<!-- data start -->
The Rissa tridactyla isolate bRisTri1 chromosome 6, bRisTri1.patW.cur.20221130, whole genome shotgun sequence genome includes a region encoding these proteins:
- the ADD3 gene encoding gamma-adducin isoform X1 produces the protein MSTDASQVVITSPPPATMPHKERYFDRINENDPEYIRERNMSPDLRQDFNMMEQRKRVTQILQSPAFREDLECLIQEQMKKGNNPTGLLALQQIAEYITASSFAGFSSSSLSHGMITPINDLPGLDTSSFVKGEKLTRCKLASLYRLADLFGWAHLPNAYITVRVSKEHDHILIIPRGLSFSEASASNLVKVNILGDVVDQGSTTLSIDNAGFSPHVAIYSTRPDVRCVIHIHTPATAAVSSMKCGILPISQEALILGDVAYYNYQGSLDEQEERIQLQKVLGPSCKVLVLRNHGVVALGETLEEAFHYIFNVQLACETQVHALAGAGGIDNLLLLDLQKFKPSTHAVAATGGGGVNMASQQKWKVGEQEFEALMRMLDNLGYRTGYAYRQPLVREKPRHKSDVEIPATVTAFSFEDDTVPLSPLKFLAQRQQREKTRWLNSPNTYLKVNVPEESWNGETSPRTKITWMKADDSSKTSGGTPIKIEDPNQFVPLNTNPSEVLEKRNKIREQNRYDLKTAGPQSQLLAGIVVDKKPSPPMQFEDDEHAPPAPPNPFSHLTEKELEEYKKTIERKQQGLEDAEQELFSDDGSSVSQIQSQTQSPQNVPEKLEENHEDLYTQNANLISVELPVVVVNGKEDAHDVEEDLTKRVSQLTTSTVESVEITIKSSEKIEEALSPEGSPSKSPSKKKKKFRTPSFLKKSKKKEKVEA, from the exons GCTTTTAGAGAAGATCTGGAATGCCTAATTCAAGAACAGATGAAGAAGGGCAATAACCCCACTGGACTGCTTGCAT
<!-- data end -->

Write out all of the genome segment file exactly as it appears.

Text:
The Rissa tridactyla isolate bRisTri1 chromosome 6, bRisTri1.patW.cur.20221130, whole genome shotgun sequence genome includes a region encoding these proteins:
- the ADD3 gene encoding gamma-adducin isoform X1 produces the protein MSTDASQVVITSPPPATMPHKERYFDRINENDPEYIRERNMSPDLRQDFNMMEQRKRVTQILQSPAFREDLECLIQEQMKKGNNPTGLLALQQIAEYITASSFAGFSSSSLSHGMITPINDLPGLDTSSFVKGEKLTRCKLASLYRLADLFGWAHLPNAYITVRVSKEHDHILIIPRGLSFSEASASNLVKVNILGDVVDQGSTTLSIDNAGFSPHVAIYSTRPDVRCVIHIHTPATAAVSSMKCGILPISQEALILGDVAYYNYQGSLDEQEERIQLQKVLGPSCKVLVLRNHGVVALGETLEEAFHYIFNVQLACETQVHALAGAGGIDNLLLLDLQKFKPSTHAVAATGGGGVNMASQQKWKVGEQEFEALMRMLDNLGYRTGYAYRQPLVREKPRHKSDVEIPATVTAFSFEDDTVPLSPLKFLAQRQQREKTRWLNSPNTYLKVNVPEESWNGETSPRTKITWMKADDSSKTSGGTPIKIEDPNQFVPLNTNPSEVLEKRNKIREQNRYDLKTAGPQSQLLAGIVVDKKPSPPMQFEDDEHAPPAPPNPFSHLTEKELEEYKKTIERKQQGLEDAEQELFSDDGSSVSQIQSQTQSPQNVPEKLEENHEDLYTQNANLISVELPVVVVNGKEDAHDVEEDLTKRVSQLTTSTVESVEITIKSSEKIEEALSPEGSPSKSPSKKKKKFRTPSFLKKSKKKEKVEA, from the exons GCTTTTAGAGAAGATCTGGAATGCCTAATTCAAGAACAGATGAAGAAGGGCAATAACCCCACTGGACTGCTTGCAT